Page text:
Most developing Asian economies are already responding to the COVID-19 outbreak in various ways. Many governments have mobilized inter-agency task forces and other coordinating mechanisms to ensure a harmonized response. To help protect their citizens, a number of ADB developing members have implemented various forms of travel restrictions or advisories, strengthened screening procedures and quarantine policies, and undertaken repatriation of their nationals from outbreak-affected countries. Countries are also strengthening their health systems by implementing contact tracing when needed, ensuring adequate supplies of personal protective equipment, strengthening laboratory capacities, and ensuring adequate communication of risks. Importantly, in light of the findings in this brief, many countries are already undertaking supportive macroeconomic policies. Many ADB developing members have cut interest rates, continuing a cycle of easing that began in 2019, and others are also putting in place supportive fiscal measures.

How ADB is Helping

ADB is supporting its members in responding to the COVID-19 outbreak through finance, knowledge, and partnerships.

ADB support on the financing side includes an approved $2 million technical assistance (TA) grant to support the PRC and the Greater Mekong Subregion to prevent, detect, and respond to the ongoing COVID-19 outbreak and future communicable disease outbreaks, and a $2 million regional TA grant for all developing members to support response activities in the region. Private sector engagement is being supported through an $18.6 million short-term loan facility to a private Chinese pharmaceutical distributor in Wuhan that is responsible for centralized procurement and distribution of medical supplies in Hubei Province, the epicenter of the outbreak. A reallocation of existing resources is also taking place, as ADB has several health projects in the region totaling $469 million and some of this can be reallocated in response to the outbreak. ADB stands ready to provide additional support to its developing members via countercyclical support programs, emergency assistance loans, and other instruments, if needed.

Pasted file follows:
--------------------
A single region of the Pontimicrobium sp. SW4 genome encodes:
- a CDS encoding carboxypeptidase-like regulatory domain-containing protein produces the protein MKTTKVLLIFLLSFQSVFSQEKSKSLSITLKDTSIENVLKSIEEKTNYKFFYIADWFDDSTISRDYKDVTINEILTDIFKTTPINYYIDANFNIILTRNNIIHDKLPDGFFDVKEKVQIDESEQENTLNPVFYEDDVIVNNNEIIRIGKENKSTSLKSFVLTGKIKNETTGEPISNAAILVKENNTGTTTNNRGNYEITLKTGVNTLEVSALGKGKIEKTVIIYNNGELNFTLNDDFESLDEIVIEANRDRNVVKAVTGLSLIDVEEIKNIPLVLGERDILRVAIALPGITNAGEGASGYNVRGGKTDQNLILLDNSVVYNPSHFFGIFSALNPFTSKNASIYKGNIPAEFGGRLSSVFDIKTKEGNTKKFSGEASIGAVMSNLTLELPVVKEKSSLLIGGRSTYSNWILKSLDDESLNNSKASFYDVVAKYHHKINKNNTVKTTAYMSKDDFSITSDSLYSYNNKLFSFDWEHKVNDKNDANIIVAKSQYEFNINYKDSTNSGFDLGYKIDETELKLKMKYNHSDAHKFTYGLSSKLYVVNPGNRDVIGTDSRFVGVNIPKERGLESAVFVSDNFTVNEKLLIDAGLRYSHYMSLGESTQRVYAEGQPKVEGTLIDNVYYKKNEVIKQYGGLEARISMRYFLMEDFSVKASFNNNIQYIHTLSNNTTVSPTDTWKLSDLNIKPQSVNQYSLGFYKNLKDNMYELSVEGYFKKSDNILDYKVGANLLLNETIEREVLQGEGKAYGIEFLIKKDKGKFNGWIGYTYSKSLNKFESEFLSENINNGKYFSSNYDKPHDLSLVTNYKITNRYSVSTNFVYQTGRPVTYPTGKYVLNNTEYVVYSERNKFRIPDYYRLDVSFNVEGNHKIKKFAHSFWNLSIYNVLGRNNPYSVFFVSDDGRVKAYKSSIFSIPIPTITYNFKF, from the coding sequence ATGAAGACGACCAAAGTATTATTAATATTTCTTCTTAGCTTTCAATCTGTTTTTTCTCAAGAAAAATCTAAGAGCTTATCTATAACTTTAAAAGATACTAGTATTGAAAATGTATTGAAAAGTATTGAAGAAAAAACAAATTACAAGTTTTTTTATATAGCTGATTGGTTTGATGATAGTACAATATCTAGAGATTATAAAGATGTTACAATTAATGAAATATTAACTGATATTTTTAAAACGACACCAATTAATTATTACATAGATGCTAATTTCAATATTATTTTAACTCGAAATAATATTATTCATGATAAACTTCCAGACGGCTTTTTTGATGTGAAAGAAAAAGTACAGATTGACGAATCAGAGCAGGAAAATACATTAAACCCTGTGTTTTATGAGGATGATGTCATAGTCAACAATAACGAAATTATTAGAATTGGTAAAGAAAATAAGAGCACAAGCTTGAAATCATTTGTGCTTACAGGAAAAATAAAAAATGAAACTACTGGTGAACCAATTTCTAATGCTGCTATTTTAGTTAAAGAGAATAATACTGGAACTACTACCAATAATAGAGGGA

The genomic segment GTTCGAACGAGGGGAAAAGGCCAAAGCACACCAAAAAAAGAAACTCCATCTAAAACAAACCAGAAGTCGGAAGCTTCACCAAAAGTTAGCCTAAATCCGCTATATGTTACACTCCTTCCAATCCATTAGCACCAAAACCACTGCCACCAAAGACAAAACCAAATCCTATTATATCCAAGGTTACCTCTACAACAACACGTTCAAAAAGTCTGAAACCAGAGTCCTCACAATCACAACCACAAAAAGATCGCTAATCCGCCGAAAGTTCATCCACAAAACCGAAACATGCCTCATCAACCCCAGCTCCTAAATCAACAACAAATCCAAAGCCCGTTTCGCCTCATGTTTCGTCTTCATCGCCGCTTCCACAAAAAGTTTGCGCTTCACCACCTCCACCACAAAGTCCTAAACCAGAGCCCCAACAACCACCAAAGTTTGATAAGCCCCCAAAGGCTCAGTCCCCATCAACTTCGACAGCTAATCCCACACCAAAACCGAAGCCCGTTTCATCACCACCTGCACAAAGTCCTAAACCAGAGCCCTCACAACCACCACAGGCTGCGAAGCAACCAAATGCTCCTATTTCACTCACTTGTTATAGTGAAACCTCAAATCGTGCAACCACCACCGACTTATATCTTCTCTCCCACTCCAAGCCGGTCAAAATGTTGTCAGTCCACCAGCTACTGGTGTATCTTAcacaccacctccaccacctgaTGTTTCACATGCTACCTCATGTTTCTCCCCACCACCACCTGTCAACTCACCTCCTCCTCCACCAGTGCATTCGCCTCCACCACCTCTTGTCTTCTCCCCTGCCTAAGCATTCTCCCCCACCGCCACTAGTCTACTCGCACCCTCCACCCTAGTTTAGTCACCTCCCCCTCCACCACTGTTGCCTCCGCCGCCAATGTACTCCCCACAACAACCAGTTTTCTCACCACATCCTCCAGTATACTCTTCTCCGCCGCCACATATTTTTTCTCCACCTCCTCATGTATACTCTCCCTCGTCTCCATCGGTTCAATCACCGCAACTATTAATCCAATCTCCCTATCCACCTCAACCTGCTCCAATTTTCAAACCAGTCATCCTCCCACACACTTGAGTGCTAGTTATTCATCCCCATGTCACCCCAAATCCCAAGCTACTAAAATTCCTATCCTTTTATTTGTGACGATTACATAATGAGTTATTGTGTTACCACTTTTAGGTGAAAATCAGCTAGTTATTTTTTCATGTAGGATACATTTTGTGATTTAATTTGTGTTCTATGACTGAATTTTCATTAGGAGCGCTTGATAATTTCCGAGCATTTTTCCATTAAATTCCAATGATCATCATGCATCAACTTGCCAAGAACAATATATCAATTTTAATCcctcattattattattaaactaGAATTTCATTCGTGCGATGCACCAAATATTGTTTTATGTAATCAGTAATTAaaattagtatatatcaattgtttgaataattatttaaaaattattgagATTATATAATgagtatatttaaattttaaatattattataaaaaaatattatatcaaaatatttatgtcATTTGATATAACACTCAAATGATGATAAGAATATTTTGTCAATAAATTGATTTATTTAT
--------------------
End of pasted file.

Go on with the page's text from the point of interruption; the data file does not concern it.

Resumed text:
On the knowledge side, this initial economic impact assessment is but one part of ADB’s work, and further analysis of the COVID-19 outbreak and its effects will continue as earlier noted in this brief. Furthermore, ADB has been convening partnerships, including various experts’ meetings in partnership with WHO and involving other international partners. ADB is supporting the establishment of an expert advisory group to inform and guide specific developing member responses, regional mitigation and control measures, and ADB’s overall response strategy. The group will also recommend future measures to increase resilience to disease outbreaks.